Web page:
Monday, July 9, 2012

Normandy - Honfleur

Today was our day in Le Havre second largest port in France and our plan was to explore different aspects of Normandy the seaside town of Honfleur was Merles choice. I have wanted to visit the sites of the D-day landings forever. So we each did our thing.

Normandy is a beautiful pastoral part of France located on the English Channel.

The weather is normally very mild and, of course, it was overcast and raining on the day. Major rivers the Seine and the Orne traverse the area and enter the Channel providing access to Paris and the interior

Hardly surprising then that agriculture and fishing provide a major part of the local economy.

Over the centuries the area was settled, first by hunter-gatherers then farmers. The Romans conquered Gaul and developed settlement in cities. It was the Vikings who attacked from the sea, and inland up the Seine, who gained control of this area and gave the name (North Men, they said).

Christianity was brought here by Celtic monks from Ireland - and they established Monasteries some of which stand to this day

There have always been close connections between Normandy and the British Isles not least of which was the result of the invasion by William in 1066 his castle was in Caen.

To maintain control of and protect the area the major landowners built castles classical castles with walls, turrets and moats in medieval times the walls had to become more and more substantial as the 100 Years War progressed and cannons were introduced into battle for the first time.

Later, during the renaissance, aristocratic families had no need for this style of housing and developed the chateaux that are so characteristic of France.

Normandy, then, has strong Celtic and Germanic roots but maintained their Latin derived French language (vs the Bretons of Brittany who have a Celtic dialect)

Located at the mouth of the Seine River, Honfleur dating back to the 13th century - brings together the long history of Normandy, a basis in fishing and farming, and a long tradition of Christianity in a seriously charming package.

Today it is a fishing port but was once the base for 17th century French exploration and colonization the founders of French Canada came from here.

The old dock the Vieux Basin - dates back to 1681. It was Saturday and the fishing boats had come in early and were selling their catch dock-side as well as at the market.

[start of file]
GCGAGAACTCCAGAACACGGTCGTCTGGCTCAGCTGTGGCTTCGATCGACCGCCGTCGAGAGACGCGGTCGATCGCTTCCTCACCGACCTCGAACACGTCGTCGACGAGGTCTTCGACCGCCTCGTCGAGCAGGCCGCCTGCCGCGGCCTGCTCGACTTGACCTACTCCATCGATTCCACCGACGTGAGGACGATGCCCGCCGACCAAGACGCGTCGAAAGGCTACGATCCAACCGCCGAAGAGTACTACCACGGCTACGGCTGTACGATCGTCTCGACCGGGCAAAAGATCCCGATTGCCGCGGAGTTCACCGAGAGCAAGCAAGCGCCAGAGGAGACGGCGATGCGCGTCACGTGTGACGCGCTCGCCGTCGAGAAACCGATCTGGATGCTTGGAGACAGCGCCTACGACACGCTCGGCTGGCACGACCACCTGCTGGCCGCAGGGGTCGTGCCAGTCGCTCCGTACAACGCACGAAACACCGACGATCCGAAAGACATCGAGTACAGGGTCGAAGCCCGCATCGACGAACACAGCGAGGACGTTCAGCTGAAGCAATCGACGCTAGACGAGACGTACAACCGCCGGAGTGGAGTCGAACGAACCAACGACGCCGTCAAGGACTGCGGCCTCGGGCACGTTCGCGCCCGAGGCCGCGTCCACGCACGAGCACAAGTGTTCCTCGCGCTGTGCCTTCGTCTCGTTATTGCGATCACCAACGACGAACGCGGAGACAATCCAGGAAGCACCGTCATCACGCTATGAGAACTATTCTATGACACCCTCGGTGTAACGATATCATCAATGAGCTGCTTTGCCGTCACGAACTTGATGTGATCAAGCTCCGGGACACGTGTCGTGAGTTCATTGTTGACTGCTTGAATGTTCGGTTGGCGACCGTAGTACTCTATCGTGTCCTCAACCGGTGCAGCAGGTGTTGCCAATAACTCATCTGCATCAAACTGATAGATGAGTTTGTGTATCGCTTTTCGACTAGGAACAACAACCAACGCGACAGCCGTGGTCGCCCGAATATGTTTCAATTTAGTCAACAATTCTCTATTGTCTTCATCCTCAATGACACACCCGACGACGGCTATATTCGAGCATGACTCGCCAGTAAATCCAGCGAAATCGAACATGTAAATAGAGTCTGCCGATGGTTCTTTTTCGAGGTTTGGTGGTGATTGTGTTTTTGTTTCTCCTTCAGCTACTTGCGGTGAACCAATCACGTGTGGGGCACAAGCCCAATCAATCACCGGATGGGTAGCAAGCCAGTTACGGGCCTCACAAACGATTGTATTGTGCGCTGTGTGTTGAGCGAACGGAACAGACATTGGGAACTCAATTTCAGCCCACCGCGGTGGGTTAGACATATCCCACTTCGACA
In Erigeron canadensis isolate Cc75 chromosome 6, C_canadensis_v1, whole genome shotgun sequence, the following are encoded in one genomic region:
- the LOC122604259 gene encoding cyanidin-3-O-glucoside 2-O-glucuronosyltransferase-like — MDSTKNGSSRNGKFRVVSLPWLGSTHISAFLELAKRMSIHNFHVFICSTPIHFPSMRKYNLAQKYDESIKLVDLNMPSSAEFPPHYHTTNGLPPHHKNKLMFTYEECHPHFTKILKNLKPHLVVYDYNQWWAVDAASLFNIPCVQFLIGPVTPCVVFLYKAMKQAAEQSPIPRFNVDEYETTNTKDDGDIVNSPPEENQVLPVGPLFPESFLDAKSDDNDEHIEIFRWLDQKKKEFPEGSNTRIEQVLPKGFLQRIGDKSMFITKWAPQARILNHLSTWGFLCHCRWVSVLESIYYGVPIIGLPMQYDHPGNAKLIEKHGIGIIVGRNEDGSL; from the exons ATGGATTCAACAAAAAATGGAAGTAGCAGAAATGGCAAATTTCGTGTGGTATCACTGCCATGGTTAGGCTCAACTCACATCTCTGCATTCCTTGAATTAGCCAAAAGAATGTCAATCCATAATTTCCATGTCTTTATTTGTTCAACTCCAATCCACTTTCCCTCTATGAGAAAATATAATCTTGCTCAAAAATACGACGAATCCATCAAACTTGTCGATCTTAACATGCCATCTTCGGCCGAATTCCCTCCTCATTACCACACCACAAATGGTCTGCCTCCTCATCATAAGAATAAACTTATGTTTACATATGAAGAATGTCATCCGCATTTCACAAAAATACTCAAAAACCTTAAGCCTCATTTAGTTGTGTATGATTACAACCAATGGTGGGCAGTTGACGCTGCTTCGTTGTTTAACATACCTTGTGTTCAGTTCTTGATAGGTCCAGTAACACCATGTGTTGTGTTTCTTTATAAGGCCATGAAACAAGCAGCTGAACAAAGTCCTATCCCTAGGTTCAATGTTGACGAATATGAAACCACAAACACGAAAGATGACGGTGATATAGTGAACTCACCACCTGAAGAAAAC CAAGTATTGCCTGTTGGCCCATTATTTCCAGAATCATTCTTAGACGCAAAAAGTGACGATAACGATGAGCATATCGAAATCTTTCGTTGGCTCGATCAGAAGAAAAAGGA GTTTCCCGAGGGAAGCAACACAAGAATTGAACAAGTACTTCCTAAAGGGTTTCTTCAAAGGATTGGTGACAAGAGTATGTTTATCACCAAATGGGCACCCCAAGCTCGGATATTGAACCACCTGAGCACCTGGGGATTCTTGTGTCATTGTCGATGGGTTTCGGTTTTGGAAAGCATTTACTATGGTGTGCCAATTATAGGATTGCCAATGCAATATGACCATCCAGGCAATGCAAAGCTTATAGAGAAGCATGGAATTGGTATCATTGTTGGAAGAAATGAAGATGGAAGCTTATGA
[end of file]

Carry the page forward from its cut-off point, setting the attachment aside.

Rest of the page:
Also cockles, mussels and oysters

The local market was busy particular to the area are milk products a huge choice of cheeses. The soft cheeses are packaged on the farms in containers made from the bark of local poplar trees.

Also lovely sausages and hard sausages of all sorts 

And apple products of all description. This is apple country cider, calvados and apple liqueur very healthy

Lots of lovely places to eat

Buildings in Normandy classically have steep roofs with slate frontage and tiles.

Also thatch is very popular in the countryside. When it needs replacement the locals cut the thatch, dry it and lay it in place.

Honfleur buildings survived the war it was not in the direct path of the invasion - and the buildings around the port are in great condition.
A number of old churches to see.

St Catherines Church is the largest wooden church in France and was built by shipwrights in the 15th century. The roof, in particular, shows the way it was constructed very reminiscent of the way a ships hull is put together.

Because this part of France is so picturesque it has long been the home of artists In one of his earliest paintings, Monet painted the sunrise over Le Havre (his home town) and sent it off to be juried. The famous critics of France came back to him with the verdict that it was terrible less a painting than an impression. Birth of Impressionism.

Artists still at work today in the port

A sculpture by the same artist as we saw on sale in St Paul de Vence.

And the absolutely usual War Memorials

Also lots of very cute photo ops!!!

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